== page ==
Today, six states (OH, OK, MA, MD, MT, TX) and the District of Columbia require licensure for audiology assistants. Montana has not yet started issuing licenses for assistants; it is anticipated to start accepting applications in Fall 2022. Maryland’s law indicates an October 1, 2022, start date for assistant licensure.

The minimum educational requirements for licensure as an audiology assistant varies by state, ranging from a high school diploma to a bachelor’s degree in speech-language pathology or audiology plus additional observation and/or training. Texas requires Certification from the Council for Accreditation of Occupational Hearing Conservation (CAOHC) or a bachelor’s degree in communicative sciences and disorders; 25 hours of on-the-job training is also required for all Texas applicants.

Fees, training, amount of supervision, permitted and prohibited duties, duration of licensure, renewal requirements including continuing education requirements, maximum number of allowable assistants per supervisors, and other parameters also vary among these states.

If public health and safety is the goal of licensure, the question is how these disparate licensure requirements - for the same profession - can all purport to meet that goal.


Today, 11 states require registration for audiology assistants (AL, CA, DE, GA, MO, MS, NC, NE, RI, WV, WY).

Registration requirements also vary widely. For example, Rhode Island refers to ‘audiometric aides’ and requires applicants to have a high school diploma and on-the-job training, while applicants in Alabama must possess a bachelor’s degree in communication sciences or a related field.

Although registration may be intended or perceived as a looser regulatory path than licensure, registration requirements can be rigorous. In Nebraska, for example, the minimum educational requirement for registering as an assistant is a bachelor’s degree or an associate degree from an accredited training program in communication disorders or the equivalent. The regulations further stipulate specific requirements for 70 hours of the applicant’s coursework (or equivalent training), and additional training requirements for those who will provide aural rehabilitation.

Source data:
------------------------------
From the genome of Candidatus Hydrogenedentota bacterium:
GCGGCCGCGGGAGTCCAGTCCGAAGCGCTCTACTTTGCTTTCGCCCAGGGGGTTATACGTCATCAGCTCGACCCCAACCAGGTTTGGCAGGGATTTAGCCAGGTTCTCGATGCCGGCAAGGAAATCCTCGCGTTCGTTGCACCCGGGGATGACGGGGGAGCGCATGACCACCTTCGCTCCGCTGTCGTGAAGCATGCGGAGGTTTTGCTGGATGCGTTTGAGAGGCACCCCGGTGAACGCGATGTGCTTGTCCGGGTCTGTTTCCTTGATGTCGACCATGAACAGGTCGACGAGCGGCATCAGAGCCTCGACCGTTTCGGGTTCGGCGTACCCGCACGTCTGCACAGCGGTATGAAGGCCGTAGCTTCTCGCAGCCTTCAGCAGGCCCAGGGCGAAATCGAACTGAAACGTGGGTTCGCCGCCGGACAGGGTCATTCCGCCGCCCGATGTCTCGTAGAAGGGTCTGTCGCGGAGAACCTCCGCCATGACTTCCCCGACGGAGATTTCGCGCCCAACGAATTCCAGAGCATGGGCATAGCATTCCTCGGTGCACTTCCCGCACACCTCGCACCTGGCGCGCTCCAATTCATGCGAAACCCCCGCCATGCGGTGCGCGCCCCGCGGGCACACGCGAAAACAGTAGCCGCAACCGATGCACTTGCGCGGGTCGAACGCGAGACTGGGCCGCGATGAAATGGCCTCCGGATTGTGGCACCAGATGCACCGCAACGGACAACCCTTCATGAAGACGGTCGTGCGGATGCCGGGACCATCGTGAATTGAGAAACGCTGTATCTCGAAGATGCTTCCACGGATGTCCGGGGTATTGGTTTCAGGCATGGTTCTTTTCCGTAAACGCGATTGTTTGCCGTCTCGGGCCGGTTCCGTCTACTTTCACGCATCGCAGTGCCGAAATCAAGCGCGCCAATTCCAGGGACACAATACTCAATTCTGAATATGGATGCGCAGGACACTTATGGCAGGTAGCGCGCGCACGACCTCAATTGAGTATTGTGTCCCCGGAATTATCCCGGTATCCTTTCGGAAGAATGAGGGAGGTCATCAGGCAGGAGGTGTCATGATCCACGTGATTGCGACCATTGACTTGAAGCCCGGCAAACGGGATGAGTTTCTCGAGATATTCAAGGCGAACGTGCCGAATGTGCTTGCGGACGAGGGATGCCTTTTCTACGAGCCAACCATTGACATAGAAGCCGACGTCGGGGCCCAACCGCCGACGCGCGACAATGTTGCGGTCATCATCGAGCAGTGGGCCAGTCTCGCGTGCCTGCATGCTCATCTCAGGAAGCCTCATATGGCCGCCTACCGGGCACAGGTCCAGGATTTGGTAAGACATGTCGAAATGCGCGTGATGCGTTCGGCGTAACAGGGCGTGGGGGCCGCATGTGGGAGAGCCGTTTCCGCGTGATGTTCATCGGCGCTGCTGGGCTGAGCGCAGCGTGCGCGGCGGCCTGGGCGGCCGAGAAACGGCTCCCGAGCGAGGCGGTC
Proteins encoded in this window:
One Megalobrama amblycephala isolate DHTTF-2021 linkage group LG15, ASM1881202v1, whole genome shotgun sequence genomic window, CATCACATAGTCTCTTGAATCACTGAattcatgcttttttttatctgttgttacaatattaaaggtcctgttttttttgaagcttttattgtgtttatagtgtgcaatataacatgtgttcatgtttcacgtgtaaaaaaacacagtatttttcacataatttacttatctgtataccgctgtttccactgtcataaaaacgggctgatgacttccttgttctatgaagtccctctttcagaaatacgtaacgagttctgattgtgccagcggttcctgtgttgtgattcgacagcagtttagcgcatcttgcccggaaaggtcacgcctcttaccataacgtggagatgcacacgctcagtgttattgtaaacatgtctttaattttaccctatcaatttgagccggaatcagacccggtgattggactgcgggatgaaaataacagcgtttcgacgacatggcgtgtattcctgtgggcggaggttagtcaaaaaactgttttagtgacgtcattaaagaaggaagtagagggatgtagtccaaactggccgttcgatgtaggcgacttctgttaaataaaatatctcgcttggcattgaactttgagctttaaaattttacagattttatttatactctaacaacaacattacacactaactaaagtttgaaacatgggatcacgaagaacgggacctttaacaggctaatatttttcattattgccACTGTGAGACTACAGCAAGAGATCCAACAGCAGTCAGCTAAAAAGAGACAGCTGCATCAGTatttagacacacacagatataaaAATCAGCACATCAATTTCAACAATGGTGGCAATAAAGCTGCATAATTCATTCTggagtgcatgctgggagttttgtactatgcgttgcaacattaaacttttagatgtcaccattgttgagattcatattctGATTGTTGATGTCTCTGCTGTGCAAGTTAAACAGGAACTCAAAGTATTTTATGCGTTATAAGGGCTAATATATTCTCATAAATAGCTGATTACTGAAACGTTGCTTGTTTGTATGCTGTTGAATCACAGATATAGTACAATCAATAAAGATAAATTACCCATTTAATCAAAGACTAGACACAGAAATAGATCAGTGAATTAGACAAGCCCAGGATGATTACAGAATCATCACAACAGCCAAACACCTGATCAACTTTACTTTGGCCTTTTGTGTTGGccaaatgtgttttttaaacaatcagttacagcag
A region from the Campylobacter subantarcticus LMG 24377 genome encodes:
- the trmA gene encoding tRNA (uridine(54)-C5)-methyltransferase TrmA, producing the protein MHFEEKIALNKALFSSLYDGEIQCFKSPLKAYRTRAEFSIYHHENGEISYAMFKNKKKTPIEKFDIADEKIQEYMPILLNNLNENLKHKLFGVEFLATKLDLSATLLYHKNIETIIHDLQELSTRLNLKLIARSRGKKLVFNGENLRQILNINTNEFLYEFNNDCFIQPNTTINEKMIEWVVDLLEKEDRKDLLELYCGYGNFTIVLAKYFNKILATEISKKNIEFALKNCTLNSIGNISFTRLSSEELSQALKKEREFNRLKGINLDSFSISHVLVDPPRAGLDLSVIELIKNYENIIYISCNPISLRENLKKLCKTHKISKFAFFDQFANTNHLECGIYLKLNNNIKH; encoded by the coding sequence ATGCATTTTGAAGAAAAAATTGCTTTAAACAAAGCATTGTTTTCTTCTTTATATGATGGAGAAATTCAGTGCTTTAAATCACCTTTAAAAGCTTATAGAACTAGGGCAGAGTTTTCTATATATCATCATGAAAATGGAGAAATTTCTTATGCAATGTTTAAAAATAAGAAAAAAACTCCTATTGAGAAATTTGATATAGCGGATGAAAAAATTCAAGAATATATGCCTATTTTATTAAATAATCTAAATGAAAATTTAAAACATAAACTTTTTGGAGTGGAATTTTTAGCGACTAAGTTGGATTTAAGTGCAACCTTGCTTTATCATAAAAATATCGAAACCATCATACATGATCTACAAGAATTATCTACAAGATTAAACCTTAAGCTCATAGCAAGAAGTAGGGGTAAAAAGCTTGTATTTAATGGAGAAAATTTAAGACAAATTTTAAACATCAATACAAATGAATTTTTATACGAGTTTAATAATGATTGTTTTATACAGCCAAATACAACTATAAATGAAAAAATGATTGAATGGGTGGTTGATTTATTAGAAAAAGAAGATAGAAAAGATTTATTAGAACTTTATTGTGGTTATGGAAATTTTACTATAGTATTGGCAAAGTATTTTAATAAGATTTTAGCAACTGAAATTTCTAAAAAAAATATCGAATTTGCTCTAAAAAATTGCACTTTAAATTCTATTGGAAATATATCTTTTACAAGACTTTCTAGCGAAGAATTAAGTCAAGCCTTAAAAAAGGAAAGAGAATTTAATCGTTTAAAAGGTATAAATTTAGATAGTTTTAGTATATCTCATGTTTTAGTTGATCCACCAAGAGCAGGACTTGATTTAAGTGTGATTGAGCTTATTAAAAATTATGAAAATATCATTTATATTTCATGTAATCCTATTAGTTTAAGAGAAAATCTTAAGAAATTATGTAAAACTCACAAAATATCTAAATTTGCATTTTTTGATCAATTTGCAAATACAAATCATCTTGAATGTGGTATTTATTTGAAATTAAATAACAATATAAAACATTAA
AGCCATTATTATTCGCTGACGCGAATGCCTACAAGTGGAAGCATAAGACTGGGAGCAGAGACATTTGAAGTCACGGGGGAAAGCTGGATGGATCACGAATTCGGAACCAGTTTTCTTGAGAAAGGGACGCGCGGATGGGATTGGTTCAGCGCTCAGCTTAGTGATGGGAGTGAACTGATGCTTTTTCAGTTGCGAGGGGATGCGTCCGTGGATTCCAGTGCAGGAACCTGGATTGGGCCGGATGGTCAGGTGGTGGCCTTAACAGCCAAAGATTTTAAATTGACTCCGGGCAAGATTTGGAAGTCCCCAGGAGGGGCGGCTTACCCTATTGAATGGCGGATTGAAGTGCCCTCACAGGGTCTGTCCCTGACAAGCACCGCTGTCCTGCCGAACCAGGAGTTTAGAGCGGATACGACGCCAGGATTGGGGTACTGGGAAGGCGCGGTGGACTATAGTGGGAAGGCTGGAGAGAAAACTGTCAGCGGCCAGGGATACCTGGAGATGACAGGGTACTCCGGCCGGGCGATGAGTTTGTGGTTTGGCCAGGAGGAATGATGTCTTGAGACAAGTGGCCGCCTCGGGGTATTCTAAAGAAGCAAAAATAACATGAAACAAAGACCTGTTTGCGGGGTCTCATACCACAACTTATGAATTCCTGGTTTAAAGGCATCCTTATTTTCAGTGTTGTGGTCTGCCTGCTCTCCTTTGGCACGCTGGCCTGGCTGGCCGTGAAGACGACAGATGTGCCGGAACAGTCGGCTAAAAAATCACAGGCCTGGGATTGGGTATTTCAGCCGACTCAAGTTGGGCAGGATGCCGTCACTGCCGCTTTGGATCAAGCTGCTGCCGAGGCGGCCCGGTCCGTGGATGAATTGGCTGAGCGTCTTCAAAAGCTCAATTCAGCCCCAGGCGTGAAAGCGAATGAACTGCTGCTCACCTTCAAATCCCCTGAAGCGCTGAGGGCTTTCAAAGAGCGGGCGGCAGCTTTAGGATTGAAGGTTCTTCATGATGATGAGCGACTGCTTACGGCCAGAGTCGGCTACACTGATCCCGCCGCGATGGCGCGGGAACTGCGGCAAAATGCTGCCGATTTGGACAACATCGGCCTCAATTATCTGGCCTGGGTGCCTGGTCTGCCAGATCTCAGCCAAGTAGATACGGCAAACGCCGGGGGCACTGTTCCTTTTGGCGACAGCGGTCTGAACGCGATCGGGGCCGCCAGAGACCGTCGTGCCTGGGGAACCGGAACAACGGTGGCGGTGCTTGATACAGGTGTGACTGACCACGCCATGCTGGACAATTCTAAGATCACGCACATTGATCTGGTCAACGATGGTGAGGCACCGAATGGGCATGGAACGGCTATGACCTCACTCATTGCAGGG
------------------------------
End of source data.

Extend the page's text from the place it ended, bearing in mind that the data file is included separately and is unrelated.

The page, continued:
The term ‘audiology assistant’ is consistent with the terminology used by the Academy of Doctors of Audiology (ADA), the American Academy of Audiology (AAA), and the American Speech-Language- Hearing Association (ASHA) to refer to audiology support personnel. States’ laws and rules include other terms (in addition to ‘audiology assistant’): audiology aides; audiologist assistant; audiometric technician; audiometric aides. These terms may or may not be equivalent and are noted when referenced.


Fourteen states do not require licensure or registration for audiology assistants but have some type of state guidance in place for use of assistants via their laws, rules and/or practice acts (AR, CT, FL, ID, IL, IN, IA, KS, LA, ME, PA, UT, VA, WI).

These regulations vary considerably from state to state. Some regulations are more detailed, for example, Iowa has two categories of audiology assistants, Audiology Assistant I and II, which have their own training and supervision requirements. Florida requires a state certification for assistants.

Other states have more general guidelines. For example, the Connecticut Audiology Practice Act stipulates supervision requirements for assistants (i.e., direct and on-site from a licensed audiologist) as well as prohibited activities for assistants. This brief section in the CT Audiology Practice Act ensures that licensed audiologists have the autonomy and flexibility to use assistants in their practices to improve productivity and profitability, and at the same time provides common-sense guidelines to ensure patient safety.